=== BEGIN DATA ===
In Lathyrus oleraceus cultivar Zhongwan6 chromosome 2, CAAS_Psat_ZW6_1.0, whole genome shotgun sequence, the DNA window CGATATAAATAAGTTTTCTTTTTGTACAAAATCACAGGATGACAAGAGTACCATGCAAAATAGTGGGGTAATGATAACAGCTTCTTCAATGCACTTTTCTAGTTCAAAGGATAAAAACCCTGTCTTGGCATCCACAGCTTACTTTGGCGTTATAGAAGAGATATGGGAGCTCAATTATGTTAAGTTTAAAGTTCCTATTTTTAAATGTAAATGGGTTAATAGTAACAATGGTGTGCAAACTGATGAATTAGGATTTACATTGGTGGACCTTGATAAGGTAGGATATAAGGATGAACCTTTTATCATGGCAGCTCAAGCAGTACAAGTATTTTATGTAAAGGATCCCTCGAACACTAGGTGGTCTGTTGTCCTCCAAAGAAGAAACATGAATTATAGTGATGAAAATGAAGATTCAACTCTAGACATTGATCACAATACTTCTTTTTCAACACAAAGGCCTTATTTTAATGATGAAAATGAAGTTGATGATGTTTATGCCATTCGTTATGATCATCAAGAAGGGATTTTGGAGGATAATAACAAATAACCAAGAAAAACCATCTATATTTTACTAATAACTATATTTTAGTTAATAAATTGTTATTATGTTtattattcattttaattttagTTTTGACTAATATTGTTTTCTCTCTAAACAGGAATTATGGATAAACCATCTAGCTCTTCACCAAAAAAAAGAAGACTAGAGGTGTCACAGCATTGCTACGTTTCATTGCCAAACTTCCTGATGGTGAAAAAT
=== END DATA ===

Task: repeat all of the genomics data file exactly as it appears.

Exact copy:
In Lathyrus oleraceus cultivar Zhongwan6 chromosome 2, CAAS_Psat_ZW6_1.0, whole genome shotgun sequence, the DNA window CGATATAAATAAGTTTTCTTTTTGTACAAAATCACAGGATGACAAGAGTACCATGCAAAATAGTGGGGTAATGATAACAGCTTCTTCAATGCACTTTTCTAGTTCAAAGGATAAAAACCCTGTCTTGGCATCCACAGCTTACTTTGGCGTTATAGAAGAGATATGGGAGCTCAATTATGTTAAGTTTAAAGTTCCTATTTTTAAATGTAAATGGGTTAATAGTAACAATGGTGTGCAAACTGATGAATTAGGATTTACATTGGTGGACCTTGATAAGGTAGGATATAAGGATGAACCTTTTATCATGGCAGCTCAAGCAGTACAAGTATTTTATGTAAAGGATCCCTCGAACACTAGGTGGTCTGTTGTCCTCCAAAGAAGAAACATGAATTATAGTGATGAAAATGAAGATTCAACTCTAGACATTGATCACAATACTTCTTTTTCAACACAAAGGCCTTATTTTAATGATGAAAATGAAGTTGATGATGTTTATGCCATTCGTTATGATCATCAAGAAGGGATTTTGGAGGATAATAACAAATAACCAAGAAAAACCATCTATATTTTACTAATAACTATATTTTAGTTAATAAATTGTTATTATGTTtattattcattttaattttagTTTTGACTAATATTGTTTTCTCTCTAAACAGGAATTATGGATAAACCATCTAGCTCTTCACCAAAAAAAAGAAGACTAGAGGTGTCACAGCATTGCTACGTTTCATTGCCAAACTTCCTGATGGTGAAAAAT